Global Change and YOU!
Our planet is currently undergoing a level of abiotic and biotic change that is unprecedented in recent history. There is widespread consensus in the scientific community that much of this change is anthropogenic. This course introduces students to the most recent data on climate change and inferred causes and consequences of that change. Throughout the course, we will explore the ways in which humans influence these changes and also the ways in which these changes will impact humans. The focus of the course is on the science of climate change, namely the carbon cycle, human energy consumption, food production, water use, and population growth and how they are linked to biodiversity loss and social justice issues such as unequal access to resources, differential impacts of climate change around the world, and climate refugees. We will examine the impacts of climate change on the personal, interpersonal, community, institutional, and global levels. Students will leave this course with an understanding of the issues of climate change, its drivers and impacts, and better equipped to have hard conversations about challenging issues.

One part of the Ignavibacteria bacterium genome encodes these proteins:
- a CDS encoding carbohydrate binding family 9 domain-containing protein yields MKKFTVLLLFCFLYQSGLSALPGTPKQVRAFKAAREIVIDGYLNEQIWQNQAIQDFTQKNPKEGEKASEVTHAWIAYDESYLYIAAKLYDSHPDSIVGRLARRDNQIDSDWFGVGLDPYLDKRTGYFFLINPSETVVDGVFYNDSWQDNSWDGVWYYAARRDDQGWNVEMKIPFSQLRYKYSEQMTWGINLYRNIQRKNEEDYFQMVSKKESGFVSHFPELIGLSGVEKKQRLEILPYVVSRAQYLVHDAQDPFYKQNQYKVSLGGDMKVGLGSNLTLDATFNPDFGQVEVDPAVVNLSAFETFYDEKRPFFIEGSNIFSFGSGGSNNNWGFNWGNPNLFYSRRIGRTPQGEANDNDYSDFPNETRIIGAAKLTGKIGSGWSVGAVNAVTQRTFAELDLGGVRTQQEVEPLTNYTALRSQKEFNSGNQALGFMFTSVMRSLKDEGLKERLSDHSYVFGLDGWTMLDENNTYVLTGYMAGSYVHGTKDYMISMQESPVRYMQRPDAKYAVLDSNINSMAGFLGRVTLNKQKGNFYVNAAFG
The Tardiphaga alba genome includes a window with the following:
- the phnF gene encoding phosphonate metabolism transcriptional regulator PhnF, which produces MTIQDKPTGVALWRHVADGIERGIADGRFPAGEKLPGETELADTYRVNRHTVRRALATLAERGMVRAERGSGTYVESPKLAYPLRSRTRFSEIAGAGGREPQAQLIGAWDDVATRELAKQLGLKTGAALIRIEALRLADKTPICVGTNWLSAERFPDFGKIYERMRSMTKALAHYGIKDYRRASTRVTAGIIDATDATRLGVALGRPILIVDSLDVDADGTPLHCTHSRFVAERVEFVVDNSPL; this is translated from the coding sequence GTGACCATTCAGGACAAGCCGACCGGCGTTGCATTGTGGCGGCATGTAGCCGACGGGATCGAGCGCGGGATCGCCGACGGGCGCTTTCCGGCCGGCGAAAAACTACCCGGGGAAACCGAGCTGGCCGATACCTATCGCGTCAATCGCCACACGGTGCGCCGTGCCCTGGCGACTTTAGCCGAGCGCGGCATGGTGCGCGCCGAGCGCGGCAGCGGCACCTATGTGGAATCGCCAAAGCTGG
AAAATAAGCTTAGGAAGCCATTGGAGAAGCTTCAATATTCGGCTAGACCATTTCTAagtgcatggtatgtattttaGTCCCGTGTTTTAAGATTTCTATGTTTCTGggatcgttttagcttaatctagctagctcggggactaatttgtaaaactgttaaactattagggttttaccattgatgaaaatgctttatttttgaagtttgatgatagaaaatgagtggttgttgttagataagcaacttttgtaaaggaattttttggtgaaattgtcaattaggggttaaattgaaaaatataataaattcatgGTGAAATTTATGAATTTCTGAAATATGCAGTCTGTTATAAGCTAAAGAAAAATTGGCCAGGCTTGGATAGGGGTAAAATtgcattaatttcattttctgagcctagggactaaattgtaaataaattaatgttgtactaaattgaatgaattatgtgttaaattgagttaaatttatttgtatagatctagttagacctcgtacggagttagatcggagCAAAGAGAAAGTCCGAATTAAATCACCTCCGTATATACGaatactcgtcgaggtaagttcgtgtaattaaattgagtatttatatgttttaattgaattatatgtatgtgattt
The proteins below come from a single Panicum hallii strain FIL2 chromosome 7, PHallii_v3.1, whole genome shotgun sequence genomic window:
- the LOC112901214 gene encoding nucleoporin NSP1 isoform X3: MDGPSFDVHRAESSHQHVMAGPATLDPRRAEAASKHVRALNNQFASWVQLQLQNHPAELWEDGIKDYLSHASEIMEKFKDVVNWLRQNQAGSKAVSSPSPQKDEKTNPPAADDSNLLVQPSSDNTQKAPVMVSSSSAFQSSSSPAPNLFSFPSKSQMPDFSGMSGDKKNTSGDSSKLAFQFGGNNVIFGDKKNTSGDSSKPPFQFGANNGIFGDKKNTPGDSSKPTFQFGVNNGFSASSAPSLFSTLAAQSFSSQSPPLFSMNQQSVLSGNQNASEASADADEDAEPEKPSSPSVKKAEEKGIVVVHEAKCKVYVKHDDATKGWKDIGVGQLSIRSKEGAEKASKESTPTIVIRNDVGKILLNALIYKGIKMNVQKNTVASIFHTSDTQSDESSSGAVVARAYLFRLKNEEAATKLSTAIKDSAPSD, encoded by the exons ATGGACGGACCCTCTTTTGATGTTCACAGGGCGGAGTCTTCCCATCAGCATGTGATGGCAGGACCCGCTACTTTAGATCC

We will also take two 1-day trips on two separate weekends in September or October to ecosystems close to campus to examine climate impacts on our ecosystems. Students will be evaluated via class participation, writing assignments, a final project, and presentation. Students who successfully complete this seminar will satisfy the Scientific Perspective core requirement.
Cat Cardelus is an ecologist and studies the human impacts on forest ecosystems.